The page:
27 June 2017

Modi's Win Heralds New Era in India

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NEW DELHI—India's voters chose a Hindu-nationalist, pro-business politician to be their next prime minister—tossing out the party that has led the country for most of the past 67 years in a historic political realignment.

Riding a wave of voter discontent with the incumbent Congress party and a sharply slowing economy, the Bharatiya Janata Party, led by Narendra Modi, was on track Friday evening to win 282 of the 545 seats in the lower house of Parliament, according to the Election Commission.

If so, it would be the first time in three decades that a single party has won so decisively and captured an outright legislative majority, something that would give the BJP a strong position from which to push its governing agenda.

Congress—the party that led India's freedom struggle against the colonial British, and is controlled by the Nehru-Gandhi family—appeared to be holding on to roughly 44 seats, its lowest tally ever, the Election Commission said.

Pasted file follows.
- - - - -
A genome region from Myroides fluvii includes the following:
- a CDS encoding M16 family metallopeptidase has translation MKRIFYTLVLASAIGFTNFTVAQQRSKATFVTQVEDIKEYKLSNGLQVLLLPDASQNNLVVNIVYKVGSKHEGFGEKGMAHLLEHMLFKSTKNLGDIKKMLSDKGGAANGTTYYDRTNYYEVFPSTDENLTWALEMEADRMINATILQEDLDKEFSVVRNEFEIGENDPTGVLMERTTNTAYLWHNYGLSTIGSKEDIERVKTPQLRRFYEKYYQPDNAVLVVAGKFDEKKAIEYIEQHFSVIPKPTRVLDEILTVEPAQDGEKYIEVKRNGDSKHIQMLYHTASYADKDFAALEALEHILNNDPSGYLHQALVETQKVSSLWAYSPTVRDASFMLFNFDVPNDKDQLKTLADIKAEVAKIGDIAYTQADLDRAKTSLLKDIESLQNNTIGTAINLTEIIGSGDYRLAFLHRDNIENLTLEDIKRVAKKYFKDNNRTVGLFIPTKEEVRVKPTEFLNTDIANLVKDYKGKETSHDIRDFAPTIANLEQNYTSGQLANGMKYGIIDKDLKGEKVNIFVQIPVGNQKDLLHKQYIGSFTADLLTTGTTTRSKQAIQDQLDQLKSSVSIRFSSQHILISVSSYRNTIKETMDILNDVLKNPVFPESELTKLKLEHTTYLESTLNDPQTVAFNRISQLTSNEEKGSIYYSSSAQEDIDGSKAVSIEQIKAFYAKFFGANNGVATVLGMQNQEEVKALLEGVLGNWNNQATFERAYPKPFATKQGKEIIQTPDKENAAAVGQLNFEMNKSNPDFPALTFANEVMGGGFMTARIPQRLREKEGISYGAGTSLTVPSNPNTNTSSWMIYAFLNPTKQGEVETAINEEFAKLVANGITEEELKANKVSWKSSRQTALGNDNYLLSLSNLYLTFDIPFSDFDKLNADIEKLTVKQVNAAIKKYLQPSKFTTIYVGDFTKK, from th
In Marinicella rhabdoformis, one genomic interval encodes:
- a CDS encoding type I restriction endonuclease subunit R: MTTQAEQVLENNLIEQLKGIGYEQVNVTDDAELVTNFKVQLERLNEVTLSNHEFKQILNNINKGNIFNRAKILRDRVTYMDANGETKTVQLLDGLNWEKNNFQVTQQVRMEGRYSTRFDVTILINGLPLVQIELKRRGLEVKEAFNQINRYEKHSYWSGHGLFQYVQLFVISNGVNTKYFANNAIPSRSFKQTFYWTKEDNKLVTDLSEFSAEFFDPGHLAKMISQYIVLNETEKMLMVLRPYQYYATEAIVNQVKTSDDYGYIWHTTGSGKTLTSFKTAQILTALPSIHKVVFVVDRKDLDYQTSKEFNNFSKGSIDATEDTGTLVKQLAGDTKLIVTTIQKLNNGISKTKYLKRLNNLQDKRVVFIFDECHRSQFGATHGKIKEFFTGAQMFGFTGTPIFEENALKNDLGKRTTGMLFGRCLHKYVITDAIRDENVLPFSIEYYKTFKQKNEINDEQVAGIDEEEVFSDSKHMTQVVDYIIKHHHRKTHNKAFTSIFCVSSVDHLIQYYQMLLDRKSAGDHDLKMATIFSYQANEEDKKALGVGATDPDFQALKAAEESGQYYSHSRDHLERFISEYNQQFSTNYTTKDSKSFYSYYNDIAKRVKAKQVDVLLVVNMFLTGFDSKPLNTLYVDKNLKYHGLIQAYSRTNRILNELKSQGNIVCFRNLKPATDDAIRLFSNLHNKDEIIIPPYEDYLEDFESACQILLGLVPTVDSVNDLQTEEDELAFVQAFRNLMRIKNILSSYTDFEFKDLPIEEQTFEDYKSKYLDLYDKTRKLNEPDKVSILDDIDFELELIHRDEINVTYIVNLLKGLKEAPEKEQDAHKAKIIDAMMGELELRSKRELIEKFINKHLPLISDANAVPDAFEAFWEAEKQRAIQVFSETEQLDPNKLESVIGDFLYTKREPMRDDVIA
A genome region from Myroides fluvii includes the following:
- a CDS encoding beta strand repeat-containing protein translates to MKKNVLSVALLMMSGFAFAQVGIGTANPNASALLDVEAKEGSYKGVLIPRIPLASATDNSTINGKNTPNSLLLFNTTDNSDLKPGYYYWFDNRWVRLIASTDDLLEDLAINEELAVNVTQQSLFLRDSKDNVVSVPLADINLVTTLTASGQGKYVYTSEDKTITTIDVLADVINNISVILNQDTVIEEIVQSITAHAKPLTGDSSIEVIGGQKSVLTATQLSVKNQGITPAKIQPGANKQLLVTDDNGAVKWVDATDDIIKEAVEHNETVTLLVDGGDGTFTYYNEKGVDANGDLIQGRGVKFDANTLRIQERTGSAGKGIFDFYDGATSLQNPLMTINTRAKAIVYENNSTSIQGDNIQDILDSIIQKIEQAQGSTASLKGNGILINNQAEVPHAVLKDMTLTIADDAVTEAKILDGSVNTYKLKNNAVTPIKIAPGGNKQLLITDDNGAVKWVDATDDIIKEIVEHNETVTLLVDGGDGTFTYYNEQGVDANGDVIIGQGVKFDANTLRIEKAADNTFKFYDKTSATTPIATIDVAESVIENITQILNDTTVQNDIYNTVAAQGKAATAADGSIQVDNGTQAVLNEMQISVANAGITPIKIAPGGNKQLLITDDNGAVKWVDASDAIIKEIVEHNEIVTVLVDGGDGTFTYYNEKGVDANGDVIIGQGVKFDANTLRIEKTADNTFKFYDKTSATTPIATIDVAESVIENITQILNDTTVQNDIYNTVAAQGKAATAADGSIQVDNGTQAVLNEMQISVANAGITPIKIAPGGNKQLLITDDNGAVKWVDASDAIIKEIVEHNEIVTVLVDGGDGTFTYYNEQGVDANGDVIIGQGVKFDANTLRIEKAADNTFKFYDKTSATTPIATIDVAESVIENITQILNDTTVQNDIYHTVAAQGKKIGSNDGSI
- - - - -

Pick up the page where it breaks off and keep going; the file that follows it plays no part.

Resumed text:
The vote was a surprisingly broad repudiation of Congress's welfare-focused approach to policy-making and endorsement of Mr. Modi's call for more effective governance and business-friendly measures to create jobs and drive growth.

"I didn't get a chance to sacrifice my life in India's freedom struggle, but I have the chance to dedicate myself to good governance," Mr. Modi said to cheers in a victory speech in his home state of Gujarat on Friday night. "I will develop this country. I will take it to new heights."

Mr. Modi tapped into the frustrations of a generation of Indians who climbed out of poverty in the past decade, but who have been prevented—by slowing growth and a lack of employment—from joining the middle classes. It is a generation that aspires to better work opportunities, a higher standard of living and world-class infrastructure.

"Modi will change the country 100%," said Vijay Thakur, a 31-year-old cabdriver in Gujarat. "He will bring rapid development, he will bring foreign companies to India, everyone will have jobs."

Click here for the full article in the Wall Street Journal.

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